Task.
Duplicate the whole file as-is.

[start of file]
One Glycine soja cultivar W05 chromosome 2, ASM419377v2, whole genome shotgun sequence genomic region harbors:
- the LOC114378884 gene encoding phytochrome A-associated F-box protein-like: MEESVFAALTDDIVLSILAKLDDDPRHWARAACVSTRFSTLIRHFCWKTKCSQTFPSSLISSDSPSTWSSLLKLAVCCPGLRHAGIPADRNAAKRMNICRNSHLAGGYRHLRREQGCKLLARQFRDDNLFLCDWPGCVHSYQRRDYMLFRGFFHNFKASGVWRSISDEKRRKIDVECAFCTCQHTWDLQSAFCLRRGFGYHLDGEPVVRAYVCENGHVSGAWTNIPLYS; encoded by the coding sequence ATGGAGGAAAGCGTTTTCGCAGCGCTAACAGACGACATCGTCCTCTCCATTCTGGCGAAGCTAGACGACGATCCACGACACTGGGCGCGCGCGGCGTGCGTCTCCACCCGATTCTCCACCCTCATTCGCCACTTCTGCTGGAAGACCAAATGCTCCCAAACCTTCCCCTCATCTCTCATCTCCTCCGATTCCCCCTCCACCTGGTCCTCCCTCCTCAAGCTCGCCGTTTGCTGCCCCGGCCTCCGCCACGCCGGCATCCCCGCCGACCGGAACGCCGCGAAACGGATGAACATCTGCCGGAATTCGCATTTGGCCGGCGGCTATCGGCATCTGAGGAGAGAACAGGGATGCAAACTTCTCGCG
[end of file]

One Glycine soja cultivar W05 chromosome 2, ASM419377v2, whole genome shotgun sequence genomic region harbors:
- the LOC114378884 gene encoding phytochrome A-associated F-box protein-like: MEESVFAALTDDIVLSILAKLDDDPRHWARAACVSTRFSTLIRHFCWKTKCSQTFPSSLISSDSPSTWSSLLKLAVCCPGLRHAGIPADRNAAKRMNICRNSHLAGGYRHLRREQGCKLLARQFRDDNLFLCDWPGCVHSYQRRDYMLFRGFFHNFKASGVWRSISDEKRRKIDVECAFCTCQHTWDLQSAFCLRRGFGYHLDGEPVVRAYVCENGHVSGAWTNIPLYS; encoded by the coding sequence ATGGAGGAAAGCGTTTTCGCAGCGCTAACAGACGACATCGTCCTCTCCATTCTGGCGAAGCTAGACGACGATCCACGACACTGGGCGCGCGCGGCGTGCGTCTCCACCCGATTCTCCACCCTCATTCGCCACTTCTGCTGGAAGACCAAATGCTCCCAAACCTTCCCCTCATCTCTCATCTCCTCCGATTCCCCCTCCACCTGGTCCTCCCTCCTCAAGCTCGCCGTTTGCTGCCCCGGCCTCCGCCACGCCGGCATCCCCGCCGACCGGAACGCCGCGAAACGGATGAACATCTGCCGGAATTCGCATTTGGCCGGCGGCTATCGGCATCTGAGGAGAGAACAGGGATGCAAACTTCTCGCG